Living By Design: Learn From The Blue Zones.
Wisdom from the Blue Zones can give us insight into changing our environment and naturally enhancing our health trajectory, healthspan, vitality, and joy.
The Blue Zones provide us with an alternative to “diet and exercise” by showing us how simple life practices that our ancestors would have practiced and appreciated are still valid in our modern world.
Here are some key points from this week’s blog posts:
Tuesday: Dan Buettner, National Geographic researcher, traveled the world and researched the earth’s longest-living people. He searched out people who were not just old, but who were living vibrantly, mental sound, and socially engaged up into their 90’s. On a big world map, he and other researchers circled these sights in blue ink and termed them The Blue Zones. The five geographic locales are Ikaria, Greece, Okinawa, Japan, Sardinia, Italy, Loma Linda, California, and Nicoya Peninsula, Costa Rica.
Wednesday: The Blue Zones’ Power Nine are the general commonalities among these five regions. While they don’t eat exactly the same thing or spend their day in exact same way, they live with purpose, find ways to move, enjoy good food in reasonable amounts, and nurture social connectedness at all levels. Each community has a focus and a reason to get up in the morning and embrace life. The habits that help them live longer, happier, and healthier have been distilled for us and you can find them here.
Thursday: START SOMEWHERE creating your own Blue Zone with one strategy at a time. Mealtime is a great place to start and cooking at home has been proven to boost longevity! Transforming a healthy choice into an easy choice is the key and there are big benefits emotionally, socially, and physically with just one small change at a time. Food practices that enhance social connectedness, increase physical activity, and nurture overall wellbeing include enjoying a big breakfast and a lighter dinner, cooking at home as much as possible, and eating slowly with others.
I’ve been getting lots of questions lately about nutrient depletion from medications. Beginning next week, I’ll be blogging on the top 12 classes of medications and the nutrients that they deplete.
While pharmaceutical meds certainly have their place and help many people, they must be unraveled and understood in order to get the best results and avoid bigger problems in the future. This has become quite apparent among my dental patients.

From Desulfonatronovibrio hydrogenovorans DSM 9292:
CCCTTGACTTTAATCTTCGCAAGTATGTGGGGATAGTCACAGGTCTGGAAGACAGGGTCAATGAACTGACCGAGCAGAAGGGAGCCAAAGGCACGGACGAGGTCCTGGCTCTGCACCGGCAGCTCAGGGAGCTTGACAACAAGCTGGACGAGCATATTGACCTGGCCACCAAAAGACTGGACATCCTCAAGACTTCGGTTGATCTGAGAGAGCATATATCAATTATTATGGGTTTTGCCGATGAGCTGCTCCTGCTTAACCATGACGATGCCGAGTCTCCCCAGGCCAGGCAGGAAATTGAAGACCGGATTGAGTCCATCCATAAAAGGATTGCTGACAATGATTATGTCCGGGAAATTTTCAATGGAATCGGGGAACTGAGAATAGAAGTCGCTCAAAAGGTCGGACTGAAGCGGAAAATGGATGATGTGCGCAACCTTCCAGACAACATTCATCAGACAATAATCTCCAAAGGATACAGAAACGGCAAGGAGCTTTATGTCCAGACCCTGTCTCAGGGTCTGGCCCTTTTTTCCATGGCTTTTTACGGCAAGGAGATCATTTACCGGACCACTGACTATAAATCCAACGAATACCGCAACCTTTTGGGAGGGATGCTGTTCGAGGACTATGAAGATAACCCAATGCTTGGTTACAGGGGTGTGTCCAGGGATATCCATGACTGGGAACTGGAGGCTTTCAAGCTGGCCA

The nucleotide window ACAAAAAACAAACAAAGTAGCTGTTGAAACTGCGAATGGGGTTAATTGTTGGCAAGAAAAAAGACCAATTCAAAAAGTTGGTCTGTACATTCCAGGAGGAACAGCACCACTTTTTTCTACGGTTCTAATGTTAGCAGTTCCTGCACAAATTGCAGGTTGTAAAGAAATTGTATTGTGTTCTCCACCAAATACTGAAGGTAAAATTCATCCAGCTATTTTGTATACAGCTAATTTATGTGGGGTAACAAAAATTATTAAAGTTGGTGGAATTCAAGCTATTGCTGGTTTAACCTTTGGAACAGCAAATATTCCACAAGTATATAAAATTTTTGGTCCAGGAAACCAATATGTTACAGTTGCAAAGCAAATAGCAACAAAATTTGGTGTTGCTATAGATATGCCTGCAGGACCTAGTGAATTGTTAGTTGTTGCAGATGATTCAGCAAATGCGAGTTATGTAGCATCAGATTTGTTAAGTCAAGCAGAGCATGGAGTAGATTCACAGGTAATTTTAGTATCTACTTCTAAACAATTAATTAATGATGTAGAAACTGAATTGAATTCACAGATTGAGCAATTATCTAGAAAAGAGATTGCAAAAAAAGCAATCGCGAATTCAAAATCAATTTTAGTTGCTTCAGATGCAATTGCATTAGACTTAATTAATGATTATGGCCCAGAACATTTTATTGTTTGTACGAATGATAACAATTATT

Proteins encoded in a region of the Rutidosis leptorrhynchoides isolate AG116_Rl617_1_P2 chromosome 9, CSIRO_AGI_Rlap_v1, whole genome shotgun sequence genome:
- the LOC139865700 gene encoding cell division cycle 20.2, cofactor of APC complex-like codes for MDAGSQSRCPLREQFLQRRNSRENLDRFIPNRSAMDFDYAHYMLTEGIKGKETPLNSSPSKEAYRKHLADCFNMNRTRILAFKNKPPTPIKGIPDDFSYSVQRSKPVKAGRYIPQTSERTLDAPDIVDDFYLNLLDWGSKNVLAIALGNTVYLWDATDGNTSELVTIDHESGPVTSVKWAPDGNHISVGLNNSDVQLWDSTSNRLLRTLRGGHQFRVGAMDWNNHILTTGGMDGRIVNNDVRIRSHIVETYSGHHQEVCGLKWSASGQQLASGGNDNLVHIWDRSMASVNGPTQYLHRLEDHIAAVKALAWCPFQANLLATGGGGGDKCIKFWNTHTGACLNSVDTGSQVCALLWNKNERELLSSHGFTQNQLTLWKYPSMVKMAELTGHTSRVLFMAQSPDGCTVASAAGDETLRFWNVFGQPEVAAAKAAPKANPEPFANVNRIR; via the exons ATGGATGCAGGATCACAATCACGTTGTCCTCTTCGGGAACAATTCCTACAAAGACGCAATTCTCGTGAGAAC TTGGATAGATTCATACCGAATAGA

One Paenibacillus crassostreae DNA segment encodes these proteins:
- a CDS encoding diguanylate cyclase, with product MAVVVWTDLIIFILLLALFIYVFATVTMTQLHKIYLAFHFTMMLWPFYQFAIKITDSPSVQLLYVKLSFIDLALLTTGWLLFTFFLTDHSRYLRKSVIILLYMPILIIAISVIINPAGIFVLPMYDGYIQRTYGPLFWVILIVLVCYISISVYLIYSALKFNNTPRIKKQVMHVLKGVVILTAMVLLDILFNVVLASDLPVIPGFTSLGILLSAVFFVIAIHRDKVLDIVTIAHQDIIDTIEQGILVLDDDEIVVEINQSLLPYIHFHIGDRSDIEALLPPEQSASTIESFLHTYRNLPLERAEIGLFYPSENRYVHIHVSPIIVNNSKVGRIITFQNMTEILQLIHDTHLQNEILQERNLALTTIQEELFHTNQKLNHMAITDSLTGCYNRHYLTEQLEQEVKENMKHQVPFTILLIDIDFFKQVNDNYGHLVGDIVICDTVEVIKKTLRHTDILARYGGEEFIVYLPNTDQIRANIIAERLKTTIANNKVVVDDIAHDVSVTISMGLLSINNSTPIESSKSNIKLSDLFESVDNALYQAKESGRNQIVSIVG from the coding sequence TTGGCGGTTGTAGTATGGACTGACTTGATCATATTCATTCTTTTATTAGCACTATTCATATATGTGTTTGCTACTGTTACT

In an attempt to treat one problem, more challenges can often surface. I’ll be giving you simple food strategies to “eat your way into” adding back deliciously what medications may be removing as well as areas where pharmaceutical-grade supplementation may be appropriate. Thank you for joining me!
Savory Vegetable Broth (slightly modified from Real Food All Year by Nishanga Bliss, MSTCM)
Filled with deep, savory flavor, this nutritionally potent broth can be made with or without bone broth. I like to make it with my homemade chicken broth. The roasted onions and garlic are the secret. I was unfamiliar with kombu but found it to be a type of sea kelp that is delicious and filled diverse minerals. When organic vegetables are available, I put them in – peeling and all.
Here’s what you will need:
2 Onions, coarsely chopped
1 head of Garlic, sliced in half horizontally
1 teaspoon Olive Oil
1 large Leek, trimmed and cut into thirds
1 bunch Celery, including the heart and leaves, cut into thirds
3 Sweet Potatoes or Yams, quartered
2 cups Winter Squash of any type
2 6-inch strips of Kombu
2 Bay Leaves
1 teaspoon Sea Salt
Here’s the drill:
Preheat the oven to 450 degrees.
Place the Onions and Garlic in a roasting pan and toss with the Olive Oil to coat. Roast until they begin to brown, about 20 minutes.
Put all of the ingredients, including the Onions and Garlic, into a large stockpot and fill with water (I often use bone broth!) to within two inches from the top.
Cover and bring to a boil.
Remove the lid and simmer over low heat for two hours.
Strain and use. Or, allow to cool completely before transferring into smaller containers for freezing.
Enjoy as a base ingredient for a savory soup with family and friends!